23 March 2009 Monitoring measurement tools: new methods for driving continuous improvements in fleet measurement uncertainty
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Ever shrinking measurement uncertainty requirements are difficult to achieve for a typical metrology toolset, especially over the entire expected life of the fleet. Many times, acceptable performance can be demonstrated during brief evaluation periods on a tool or two in the fleet. Over time and across the rest of the fleet, the most demanding processes often have measurement uncertainty concerns that prevent optimal process control, thereby limiting premium part yield, especially on the most aggressive technology nodes. Current metrology statistical process control (SPC) monitoring techniques focus on maintaining the performance of the fleet where toolset control chart limits are derived from a stable time period. These tools are prevented from measuring product when a statistical deviation is detected. Lastly, these charts are primarily concerned with daily fluctuations and do not consider the overall measurement uncertainty. It is possible that the control charts implemented for a given toolset suggest a healthy fleet while many of these demanding processes continue to suffer measurement uncertainty issues. This is especially true when extendibility is expected in a given generation of toolset. With this said, there is a need to continually improve the measurement uncertainty of the fleet until it can no longer meet the needed requirements at which point new technology needs to be entertained. This paper explores new methods in analyzing existing SPC monitor data to assess the measurement performance of the fleet and look for opportunities to drive improvements. Long term monitor data from a fleet of overlay and scatterometry tools will be analyzed. The paper also discusses using other methods besides SPC monitors to ensure the fleet stays matched; a set of SPC monitors provides a good baseline of fleet stability but it cannot represent all measurement scenarios happening in product recipes. The analyses presented deal with measurement uncertainty on non-measurement altering metrology toolsets such as scatterometry, overlay, atomic force microscopy (AFM) or thin film tools. The challenges associated with monitoring toolsets that damage the sample such as the CD-SEMs will also be discussed. This paper also explores improving the monitoring strategy through better sampling and monitor selection. The industry also needs to converge regarding the metrics used to describe the matching component of measurement uncertainty so that a unified approach is reached regarding how to best drive the much needed improvements. In conclusion, there will be a discussion on automating these new methods3,4 so they can complement the existing methods to provide a better method and system for controlling and driving matching improvements in the fleet.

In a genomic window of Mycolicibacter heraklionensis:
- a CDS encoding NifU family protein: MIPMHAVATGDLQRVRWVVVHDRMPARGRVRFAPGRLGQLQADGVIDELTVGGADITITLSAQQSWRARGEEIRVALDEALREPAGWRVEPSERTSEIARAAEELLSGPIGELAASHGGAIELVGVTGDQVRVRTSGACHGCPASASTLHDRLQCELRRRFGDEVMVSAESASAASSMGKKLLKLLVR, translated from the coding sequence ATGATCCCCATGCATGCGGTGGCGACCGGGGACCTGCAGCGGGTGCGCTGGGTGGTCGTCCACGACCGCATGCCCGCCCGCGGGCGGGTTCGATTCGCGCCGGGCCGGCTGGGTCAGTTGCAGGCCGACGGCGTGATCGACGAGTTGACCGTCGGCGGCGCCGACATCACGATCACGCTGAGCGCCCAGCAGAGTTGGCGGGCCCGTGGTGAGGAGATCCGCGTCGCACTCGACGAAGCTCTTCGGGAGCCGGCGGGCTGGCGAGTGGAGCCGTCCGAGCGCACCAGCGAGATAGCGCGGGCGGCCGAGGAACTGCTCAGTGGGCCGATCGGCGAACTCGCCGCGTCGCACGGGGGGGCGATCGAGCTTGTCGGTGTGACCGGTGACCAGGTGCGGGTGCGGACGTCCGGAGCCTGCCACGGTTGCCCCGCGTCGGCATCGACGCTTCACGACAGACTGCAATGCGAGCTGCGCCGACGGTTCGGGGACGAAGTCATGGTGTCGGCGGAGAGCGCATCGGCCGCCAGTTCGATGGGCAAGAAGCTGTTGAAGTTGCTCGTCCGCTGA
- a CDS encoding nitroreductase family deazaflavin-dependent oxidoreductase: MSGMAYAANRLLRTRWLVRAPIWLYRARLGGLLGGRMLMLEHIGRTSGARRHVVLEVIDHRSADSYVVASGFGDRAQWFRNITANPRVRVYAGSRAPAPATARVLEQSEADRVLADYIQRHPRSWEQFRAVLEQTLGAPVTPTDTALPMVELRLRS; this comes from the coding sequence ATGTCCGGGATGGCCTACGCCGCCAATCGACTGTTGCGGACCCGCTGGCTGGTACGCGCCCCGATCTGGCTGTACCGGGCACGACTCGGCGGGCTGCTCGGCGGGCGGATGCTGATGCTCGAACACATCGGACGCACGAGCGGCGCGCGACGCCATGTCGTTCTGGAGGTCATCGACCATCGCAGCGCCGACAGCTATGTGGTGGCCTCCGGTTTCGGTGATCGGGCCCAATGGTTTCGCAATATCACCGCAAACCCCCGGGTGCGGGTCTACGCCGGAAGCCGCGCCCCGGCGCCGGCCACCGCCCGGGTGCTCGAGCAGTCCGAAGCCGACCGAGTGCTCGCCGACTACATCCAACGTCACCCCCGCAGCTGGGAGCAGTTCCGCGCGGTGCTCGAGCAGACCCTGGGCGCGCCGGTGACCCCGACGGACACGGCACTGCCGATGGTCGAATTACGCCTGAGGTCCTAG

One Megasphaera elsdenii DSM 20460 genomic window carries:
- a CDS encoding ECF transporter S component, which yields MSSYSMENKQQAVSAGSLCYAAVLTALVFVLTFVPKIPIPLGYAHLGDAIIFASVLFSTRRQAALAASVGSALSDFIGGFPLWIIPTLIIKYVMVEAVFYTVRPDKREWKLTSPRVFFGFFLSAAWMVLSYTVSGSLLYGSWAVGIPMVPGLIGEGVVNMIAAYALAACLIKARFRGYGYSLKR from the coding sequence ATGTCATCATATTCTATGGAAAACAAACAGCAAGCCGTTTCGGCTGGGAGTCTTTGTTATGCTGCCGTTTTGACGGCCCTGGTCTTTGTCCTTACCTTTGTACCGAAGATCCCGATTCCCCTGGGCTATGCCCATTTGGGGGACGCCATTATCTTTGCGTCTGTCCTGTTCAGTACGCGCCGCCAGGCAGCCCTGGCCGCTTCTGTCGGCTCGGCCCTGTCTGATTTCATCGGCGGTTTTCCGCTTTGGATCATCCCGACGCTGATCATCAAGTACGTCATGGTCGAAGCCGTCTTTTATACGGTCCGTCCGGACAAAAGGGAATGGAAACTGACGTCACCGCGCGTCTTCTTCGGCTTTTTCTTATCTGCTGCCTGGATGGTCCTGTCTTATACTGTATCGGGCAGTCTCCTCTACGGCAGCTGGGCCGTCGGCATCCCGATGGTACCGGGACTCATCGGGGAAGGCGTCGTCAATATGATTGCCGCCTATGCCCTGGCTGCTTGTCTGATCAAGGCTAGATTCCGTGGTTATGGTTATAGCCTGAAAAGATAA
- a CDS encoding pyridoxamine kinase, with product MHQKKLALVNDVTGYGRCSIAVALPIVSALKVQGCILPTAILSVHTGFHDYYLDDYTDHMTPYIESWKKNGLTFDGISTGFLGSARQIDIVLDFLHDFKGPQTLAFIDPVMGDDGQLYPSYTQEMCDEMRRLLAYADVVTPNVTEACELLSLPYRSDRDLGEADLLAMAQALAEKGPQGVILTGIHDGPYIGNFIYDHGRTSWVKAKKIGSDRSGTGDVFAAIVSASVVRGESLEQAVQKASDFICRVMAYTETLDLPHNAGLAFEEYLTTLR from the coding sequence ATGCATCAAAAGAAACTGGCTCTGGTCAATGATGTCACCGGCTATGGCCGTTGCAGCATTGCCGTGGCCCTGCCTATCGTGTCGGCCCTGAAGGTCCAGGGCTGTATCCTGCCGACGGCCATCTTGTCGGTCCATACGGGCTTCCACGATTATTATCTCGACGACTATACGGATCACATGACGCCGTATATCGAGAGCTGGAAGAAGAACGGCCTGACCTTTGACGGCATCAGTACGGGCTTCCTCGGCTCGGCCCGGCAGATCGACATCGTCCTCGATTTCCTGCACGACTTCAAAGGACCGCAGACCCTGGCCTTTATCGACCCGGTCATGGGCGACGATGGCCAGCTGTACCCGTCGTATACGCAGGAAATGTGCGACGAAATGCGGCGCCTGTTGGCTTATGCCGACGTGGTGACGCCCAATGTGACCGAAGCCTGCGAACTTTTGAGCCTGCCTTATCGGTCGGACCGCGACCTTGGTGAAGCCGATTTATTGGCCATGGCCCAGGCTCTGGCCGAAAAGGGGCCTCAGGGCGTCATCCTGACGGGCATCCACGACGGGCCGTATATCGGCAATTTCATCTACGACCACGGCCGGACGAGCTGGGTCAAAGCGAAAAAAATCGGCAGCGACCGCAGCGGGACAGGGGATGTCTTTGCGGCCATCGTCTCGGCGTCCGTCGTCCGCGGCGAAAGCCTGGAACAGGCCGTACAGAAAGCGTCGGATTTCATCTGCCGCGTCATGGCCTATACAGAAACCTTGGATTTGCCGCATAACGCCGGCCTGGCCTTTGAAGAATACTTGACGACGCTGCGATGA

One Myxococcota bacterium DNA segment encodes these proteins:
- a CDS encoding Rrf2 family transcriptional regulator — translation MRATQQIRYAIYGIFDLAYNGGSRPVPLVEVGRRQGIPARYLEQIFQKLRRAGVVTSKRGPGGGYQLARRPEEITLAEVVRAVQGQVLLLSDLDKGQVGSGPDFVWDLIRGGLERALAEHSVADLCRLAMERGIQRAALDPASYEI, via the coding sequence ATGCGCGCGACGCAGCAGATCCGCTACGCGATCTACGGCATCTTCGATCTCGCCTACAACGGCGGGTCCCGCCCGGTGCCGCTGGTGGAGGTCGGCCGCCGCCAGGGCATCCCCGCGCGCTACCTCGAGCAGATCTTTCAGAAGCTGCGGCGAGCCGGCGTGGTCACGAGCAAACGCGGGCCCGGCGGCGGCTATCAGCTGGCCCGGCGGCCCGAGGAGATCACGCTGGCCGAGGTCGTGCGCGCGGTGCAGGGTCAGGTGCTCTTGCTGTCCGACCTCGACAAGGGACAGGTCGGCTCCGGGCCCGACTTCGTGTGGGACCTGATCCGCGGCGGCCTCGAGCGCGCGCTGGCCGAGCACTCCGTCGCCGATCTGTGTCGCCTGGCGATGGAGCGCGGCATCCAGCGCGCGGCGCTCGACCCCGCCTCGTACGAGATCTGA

© (2009) COPYRIGHT Society of Photo-Optical Instrumentation Engineers (SPIE). Downloading of the abstract is permitted for personal use only.
Eric Solecky, Eric Solecky, Chas Archie, Chas Archie, Matthew Sendelbach, Matthew Sendelbach, Ron Fiege, Ron Fiege, Mary Zaitz, Mary Zaitz, Dmitriy Shneyder, Dmitriy Shneyder, Carlos Strocchia-rivera, Carlos Strocchia-rivera, Andres Munoz, Andres Munoz, Srinivasan Rangarajan, Srinivasan Rangarajan, William Muth, William Muth, Andrew Brendler, Andrew Brendler, Bill Banke, Bill Banke, Bernd Schulz, Bernd Schulz, Carsten Hartig, Carsten Hartig, Jon-Tobias Hoeft, Jon-Tobias Hoeft, Alok Vaid, Alok Vaid, Mark Kelling, Mark Kelling, Benjamin Bunday, Benjamin Bunday, John Allgair, John Allgair, } "Monitoring measurement tools: new methods for driving continuous improvements in fleet measurement uncertainty", Proc. SPIE 7272, Metrology, Inspection, and Process Control for Microlithography XXIII, 72721H (23 March 2009); doi: 10.1117/12.814089; https://doi.org/10.1117/12.814089


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